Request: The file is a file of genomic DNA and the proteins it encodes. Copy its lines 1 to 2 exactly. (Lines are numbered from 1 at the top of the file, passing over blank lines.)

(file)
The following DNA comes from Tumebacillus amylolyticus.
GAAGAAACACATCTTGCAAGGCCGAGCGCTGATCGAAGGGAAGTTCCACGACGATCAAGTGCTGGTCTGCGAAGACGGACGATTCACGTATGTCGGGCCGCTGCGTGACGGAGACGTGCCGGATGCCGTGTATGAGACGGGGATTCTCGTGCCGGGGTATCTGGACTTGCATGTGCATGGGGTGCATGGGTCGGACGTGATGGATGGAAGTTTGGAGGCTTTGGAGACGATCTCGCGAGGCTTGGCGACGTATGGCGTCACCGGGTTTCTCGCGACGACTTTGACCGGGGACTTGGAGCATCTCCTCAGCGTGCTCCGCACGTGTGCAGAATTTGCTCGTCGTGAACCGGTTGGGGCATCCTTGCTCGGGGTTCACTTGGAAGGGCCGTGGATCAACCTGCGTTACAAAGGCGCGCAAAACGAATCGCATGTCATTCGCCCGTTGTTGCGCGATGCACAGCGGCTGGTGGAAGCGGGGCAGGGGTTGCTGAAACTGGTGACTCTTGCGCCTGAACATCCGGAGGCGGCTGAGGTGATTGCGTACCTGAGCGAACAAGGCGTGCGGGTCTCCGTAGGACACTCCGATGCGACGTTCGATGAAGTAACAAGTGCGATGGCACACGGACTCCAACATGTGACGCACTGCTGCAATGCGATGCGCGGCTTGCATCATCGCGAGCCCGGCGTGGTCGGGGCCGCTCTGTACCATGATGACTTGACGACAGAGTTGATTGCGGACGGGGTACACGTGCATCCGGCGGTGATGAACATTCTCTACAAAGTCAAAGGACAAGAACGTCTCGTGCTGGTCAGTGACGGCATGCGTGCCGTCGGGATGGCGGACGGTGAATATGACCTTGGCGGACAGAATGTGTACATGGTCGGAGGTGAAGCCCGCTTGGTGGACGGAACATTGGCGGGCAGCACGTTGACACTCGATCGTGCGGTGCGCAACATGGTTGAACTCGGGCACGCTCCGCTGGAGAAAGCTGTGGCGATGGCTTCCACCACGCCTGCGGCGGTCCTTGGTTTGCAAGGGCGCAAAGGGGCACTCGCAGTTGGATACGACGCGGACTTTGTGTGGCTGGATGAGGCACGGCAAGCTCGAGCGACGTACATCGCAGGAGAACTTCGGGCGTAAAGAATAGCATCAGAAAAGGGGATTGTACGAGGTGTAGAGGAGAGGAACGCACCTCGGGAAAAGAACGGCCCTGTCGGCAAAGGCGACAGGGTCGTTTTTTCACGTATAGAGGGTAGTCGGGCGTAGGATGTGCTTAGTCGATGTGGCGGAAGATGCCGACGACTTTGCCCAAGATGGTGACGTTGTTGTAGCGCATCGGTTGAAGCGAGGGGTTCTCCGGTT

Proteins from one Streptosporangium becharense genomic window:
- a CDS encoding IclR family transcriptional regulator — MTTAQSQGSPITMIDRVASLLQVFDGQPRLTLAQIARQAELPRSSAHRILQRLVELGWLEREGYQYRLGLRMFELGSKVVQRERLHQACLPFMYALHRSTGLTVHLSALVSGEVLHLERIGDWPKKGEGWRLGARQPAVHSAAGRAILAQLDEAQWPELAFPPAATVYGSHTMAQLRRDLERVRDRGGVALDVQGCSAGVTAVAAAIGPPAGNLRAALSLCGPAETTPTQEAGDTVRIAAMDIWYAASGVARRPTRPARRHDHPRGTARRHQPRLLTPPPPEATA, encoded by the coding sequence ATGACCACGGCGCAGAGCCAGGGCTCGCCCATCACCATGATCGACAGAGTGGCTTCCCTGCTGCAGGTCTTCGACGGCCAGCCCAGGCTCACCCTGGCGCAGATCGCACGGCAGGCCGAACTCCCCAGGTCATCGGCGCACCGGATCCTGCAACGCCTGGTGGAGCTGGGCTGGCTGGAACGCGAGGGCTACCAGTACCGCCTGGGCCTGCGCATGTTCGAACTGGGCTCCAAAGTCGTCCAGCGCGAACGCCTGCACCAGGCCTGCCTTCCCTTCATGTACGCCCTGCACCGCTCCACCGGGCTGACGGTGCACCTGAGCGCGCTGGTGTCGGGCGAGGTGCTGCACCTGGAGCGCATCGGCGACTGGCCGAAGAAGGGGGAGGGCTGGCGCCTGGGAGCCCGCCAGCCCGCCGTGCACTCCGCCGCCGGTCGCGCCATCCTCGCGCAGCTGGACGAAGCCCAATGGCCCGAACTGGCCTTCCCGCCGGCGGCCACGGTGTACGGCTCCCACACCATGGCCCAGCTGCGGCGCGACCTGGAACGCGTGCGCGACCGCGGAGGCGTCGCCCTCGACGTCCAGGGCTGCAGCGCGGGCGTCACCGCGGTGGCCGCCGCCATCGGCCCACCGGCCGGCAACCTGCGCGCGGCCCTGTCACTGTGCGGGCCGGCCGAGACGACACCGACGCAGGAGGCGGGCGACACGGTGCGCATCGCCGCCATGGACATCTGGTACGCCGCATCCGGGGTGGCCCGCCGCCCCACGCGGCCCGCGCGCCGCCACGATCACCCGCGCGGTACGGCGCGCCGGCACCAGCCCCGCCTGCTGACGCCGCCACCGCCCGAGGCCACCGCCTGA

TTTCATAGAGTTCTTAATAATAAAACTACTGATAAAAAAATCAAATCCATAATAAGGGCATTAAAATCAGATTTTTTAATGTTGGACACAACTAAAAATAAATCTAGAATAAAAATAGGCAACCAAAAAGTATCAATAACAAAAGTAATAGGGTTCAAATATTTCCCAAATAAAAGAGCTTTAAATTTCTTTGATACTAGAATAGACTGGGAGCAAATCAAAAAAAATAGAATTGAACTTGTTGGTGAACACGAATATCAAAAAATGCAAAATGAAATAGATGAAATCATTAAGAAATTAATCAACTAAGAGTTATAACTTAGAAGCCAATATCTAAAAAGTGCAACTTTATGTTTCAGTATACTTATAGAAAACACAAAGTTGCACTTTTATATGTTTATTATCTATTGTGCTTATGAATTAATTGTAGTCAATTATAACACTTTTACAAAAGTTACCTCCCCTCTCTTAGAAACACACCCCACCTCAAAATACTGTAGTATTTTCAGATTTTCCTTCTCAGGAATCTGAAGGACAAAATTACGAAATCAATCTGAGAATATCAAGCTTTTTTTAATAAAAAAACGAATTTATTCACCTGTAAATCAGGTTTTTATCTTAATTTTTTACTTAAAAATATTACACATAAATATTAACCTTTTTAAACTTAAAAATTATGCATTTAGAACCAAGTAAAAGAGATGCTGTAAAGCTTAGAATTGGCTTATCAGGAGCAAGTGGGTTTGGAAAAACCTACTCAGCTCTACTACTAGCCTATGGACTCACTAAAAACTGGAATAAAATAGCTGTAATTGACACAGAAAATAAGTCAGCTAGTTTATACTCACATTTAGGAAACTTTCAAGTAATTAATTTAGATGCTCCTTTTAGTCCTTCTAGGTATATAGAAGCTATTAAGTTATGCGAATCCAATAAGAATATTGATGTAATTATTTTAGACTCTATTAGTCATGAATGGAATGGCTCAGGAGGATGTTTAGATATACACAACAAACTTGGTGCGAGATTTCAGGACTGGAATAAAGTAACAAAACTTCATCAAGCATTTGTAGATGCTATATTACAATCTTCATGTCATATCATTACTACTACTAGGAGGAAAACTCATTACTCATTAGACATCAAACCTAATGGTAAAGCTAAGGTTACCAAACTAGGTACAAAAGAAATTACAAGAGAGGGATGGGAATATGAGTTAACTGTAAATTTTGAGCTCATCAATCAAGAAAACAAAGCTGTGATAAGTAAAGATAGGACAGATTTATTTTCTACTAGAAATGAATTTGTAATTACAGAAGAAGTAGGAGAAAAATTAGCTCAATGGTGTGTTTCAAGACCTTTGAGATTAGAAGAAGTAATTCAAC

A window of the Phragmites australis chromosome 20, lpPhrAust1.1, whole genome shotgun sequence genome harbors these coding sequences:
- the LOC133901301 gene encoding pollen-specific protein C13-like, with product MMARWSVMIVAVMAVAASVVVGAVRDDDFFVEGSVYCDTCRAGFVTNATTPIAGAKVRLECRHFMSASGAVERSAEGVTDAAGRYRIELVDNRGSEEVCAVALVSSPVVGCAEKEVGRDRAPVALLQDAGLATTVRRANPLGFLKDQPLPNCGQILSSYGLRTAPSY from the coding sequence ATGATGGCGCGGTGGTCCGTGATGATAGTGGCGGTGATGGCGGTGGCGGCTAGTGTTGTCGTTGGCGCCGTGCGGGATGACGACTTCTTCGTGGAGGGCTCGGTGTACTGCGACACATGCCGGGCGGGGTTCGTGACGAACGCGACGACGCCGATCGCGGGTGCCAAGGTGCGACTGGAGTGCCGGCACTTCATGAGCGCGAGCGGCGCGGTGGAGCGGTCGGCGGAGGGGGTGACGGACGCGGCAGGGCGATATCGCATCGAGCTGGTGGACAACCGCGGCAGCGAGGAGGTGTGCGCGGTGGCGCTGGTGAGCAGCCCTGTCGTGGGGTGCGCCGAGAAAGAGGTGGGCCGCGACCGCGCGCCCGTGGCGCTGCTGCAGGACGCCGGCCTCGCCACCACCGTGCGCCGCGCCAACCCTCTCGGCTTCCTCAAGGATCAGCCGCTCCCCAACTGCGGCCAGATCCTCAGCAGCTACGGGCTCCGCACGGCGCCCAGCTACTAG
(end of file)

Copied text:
The following DNA comes from Tumebacillus amylolyticus.
GAAGAAACACATCTTGCAAGGCCGAGCGCTGATCGAAGGGAAGTTCCACGACGATCAAGTGCTGGTCTGCGAAGACGGACGATTCACGTATGTCGGGCCGCTGCGTGACGGAGACGTGCCGGATGCCGTGTATGAGACGGGGATTCTCGTGCCGGGGTATCTGGACTTGCATGTGCATGGGGTGCATGGGTCGGACGTGATGGATGGAAGTTTGGAGGCTTTGGAGACGATCTCGCGAGGCTTGGCGACGTATGGCGTCACCGGGTTTCTCGCGACGACTTTGACCGGGGACTTGGAGCATCTCCTCAGCGTGCTCCGCACGTGTGCAGAATTTGCTCGTCGTGAACCGGTTGGGGCATCCTTGCTCGGGGTTCACTTGGAAGGGCCGTGGATCAACCTGCGTTACAAAGGCGCGCAAAACGAATCGCATGTCATTCGCCCGTTGTTGCGCGATGCACAGCGGCTGGTGGAAGCGGGGCAGGGGTTGCTGAAACTGGTGACTCTTGCGCCTGAACATCCGGAGGCGGCTGAGGTGATTGCGTACCTGAGCGAACAAGGCGTGCGGGTCTCCGTAGGACACTCCGATGCGACGTTCGATGAAGTAACAAGTGCGATGGCACACGGACTCCAACATGTGACGCACTGCTGCAATGCGATGCGCGGCTTGCATCATCGCGAGCCCGGCGTGGTCGGGGCCGCTCTGTACCATGATGACTTGACGACAGAGTTGATTGCGGACGGGGTACACGTGCATCCGGCGGTGATGAACATTCTCTACAAAGTCAAAGGACAAGAACGTCTCGTGCTGGTCAGTGACGGCATGCGTGCCGTCGGGATGGCGGACGGTGAATATGACCTTGGCGGACAGAATGTGTACATGGTCGGAGGTGAAGCCCGCTTGGTGGACGGAACATTGGCGGGCAGCACGTTGACACTCGATCGTGCGGTGCGCAACATGGTTGAACTCGGGCACGCTCCGCTGGAGAAAGCTGTGGCGATGGCTTCCACCACGCCTGCGGCGGTCCTTGGTTTGCAAGGGCGCAAAGGGGCACTCGCAGTTGGATACGACGCGGACTTTGTGTGGCTGGATGAGGCACGGCAAGCTCGAGCGACGTACATCGCAGGAGAACTTCGGGCGTAAAGAATAGCATCAGAAAAGGGGATTGTACGAGGTGTAGAGGAGAGGAACGCACCTCGGGAAAAGAACGGCCCTGTCGGCAAAGGCGACAGGGTCGTTTTTTCACGTATAGAGGGTAGTCGGGCGTAGGATGTGCTTAGTCGATGTGGCGGAAGATGCCGACGACTTTGCCCAAGATGGTGACGTTGTTGTAGCGCATCGGTTGAAGCGAGGGGTTCTCCGGTT